Greater Green River Intergalactic Spaceport

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Greater Green River Intergalactic Spaceport

Green River Spaceport
Airport typePublic
OperatorCity of Green River
LocationGreen River, Wyoming
Elevation AMSL7,182 ft / 2,189 m
Coordinates41°27′29″N 109°29′24″W / 41.45806°N 109.49000°W / 41.45806; -109.49000Coordinates: 41°27′29″N 109°29′24″W / 41.45806°N 109.49000°W / 41.45806; -109.49000
Direction Length Surface
ft m
04/22 5,750 1,752.6 Dirt
Statistics (2007)
Aircraft operations34

The Greater Green River Intergalactic Spaceport is a small public use airstrip about five miles south of Green River, Wyoming on a mountain known as South Hill. It opened in 1963.[2]


The airport covers 400 acres (160 ha) at an elevation of 7,182 feet (2,189 m). It has one runway, 04/22, 5,750 by 75 feet gravel. The runway is unattended, with no buildings or facilities, except a windsock. The runway has a clear line of sight from the runway ends. Communications are through CTAF and most of the services are from nearby Rock Springs - Sweetwater County Airport.[1]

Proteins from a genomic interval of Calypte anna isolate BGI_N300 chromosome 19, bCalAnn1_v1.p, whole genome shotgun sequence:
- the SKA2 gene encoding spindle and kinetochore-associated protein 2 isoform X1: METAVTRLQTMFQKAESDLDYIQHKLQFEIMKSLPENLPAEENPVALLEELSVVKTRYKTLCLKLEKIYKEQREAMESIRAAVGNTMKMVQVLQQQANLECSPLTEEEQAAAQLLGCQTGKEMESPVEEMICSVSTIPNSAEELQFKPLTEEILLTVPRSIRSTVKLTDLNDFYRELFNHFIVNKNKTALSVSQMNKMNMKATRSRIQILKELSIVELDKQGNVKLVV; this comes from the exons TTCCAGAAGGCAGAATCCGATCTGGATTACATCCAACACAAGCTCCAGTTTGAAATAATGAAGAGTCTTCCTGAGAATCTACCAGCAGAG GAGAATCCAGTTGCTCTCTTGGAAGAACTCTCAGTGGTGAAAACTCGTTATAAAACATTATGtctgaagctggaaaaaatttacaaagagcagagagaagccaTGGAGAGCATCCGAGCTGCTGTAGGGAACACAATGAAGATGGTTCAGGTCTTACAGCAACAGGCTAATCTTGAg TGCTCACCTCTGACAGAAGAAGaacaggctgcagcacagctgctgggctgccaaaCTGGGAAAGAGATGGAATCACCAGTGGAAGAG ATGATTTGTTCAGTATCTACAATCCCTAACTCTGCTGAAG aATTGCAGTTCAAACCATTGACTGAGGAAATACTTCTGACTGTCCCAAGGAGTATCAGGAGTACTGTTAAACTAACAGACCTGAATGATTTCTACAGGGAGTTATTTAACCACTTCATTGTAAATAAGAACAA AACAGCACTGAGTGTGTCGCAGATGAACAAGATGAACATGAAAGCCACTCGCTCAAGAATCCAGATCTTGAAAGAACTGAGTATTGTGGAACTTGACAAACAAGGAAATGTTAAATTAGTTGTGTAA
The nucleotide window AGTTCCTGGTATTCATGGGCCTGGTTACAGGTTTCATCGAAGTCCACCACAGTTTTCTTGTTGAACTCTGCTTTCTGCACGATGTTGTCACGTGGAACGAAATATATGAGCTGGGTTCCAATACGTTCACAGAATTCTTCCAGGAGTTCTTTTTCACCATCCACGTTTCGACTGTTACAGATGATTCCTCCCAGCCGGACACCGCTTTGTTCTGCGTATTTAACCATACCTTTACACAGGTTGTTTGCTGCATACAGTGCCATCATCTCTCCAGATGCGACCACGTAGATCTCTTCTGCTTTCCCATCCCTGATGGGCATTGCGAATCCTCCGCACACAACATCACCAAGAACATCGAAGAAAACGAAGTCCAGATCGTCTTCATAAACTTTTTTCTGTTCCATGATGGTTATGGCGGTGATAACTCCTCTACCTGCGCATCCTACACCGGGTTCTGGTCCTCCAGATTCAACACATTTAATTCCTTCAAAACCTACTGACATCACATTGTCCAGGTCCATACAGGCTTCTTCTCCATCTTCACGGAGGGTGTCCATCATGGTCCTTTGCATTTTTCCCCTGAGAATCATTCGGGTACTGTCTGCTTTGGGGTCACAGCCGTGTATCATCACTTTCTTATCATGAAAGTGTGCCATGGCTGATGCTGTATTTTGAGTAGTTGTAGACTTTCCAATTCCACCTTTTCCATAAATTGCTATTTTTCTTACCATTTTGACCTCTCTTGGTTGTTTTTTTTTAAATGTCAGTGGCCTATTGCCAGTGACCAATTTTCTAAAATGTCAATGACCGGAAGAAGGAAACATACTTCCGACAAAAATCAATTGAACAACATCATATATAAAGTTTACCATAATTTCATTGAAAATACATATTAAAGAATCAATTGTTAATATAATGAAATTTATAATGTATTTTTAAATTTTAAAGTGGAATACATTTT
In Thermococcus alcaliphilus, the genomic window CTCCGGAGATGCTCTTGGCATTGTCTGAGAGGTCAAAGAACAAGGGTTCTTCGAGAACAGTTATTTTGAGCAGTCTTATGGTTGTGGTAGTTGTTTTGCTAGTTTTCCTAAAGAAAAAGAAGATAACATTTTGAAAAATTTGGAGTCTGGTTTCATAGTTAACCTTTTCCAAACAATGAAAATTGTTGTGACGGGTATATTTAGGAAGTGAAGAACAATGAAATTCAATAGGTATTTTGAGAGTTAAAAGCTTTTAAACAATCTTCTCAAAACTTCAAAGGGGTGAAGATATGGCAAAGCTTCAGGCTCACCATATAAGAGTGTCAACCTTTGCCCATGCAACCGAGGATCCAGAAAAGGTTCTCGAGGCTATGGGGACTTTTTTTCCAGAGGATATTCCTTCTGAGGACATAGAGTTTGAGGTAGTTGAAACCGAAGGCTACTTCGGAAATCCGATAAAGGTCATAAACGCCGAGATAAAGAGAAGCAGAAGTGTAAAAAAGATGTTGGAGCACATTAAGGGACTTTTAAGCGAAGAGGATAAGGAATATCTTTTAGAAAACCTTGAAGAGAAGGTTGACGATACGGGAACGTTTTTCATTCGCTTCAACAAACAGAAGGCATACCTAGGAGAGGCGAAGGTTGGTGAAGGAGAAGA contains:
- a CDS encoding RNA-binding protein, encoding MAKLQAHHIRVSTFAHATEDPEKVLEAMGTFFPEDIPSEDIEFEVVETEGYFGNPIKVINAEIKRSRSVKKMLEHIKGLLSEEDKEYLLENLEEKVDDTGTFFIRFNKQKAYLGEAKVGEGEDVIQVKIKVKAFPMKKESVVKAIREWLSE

In the year ending September 30, 2020 the airport had 350 aircraft operations, all general aviation. No aircraft or spacecraft were then based at the airport.[1]

In August of 2020, the Wyoming Army National Guard's 133rd Unit completed training at the Spaceport through a program called Innovative Readiness Training (IRT). Through the IRT military units can apply their skills and resources to benefit local communities during their scheduled training periods. The 133rd is an Engineering Company that builds runways when deployed. In the past Runway 4/22 had a line of sight issue, but the 133rd was able to work towards resolving this issue and grading Runway 4/22 and the Connector.


On July 5, 1994 Resolution R94-23 of the Green River city council designated this landing field as the "Greater Green River Intergalactic Spaceport", for inhabitants of Jupiter who might wish to take sanctuary in Green River in the event their planet is threatened by collisions from comets or meteors,[3] in apparent reference to the contemporary Comet Shoemaker–Levy 9 impact.[4]


  1. ^ a b c FAA Airport Form 5010 for 48U PDF, effective 2012-09-20.
  2. ^ Airnav 48U
  3. ^ Mishev, Dina (2007). Wyoming Curiosities: Quirky Characters, Roadside Oddities & Other Offbeat Stuff (1st ed.). Morris Book Publishing, LLC. p. 7. ISBN 978-0-7627-4365-0.
  4. ^

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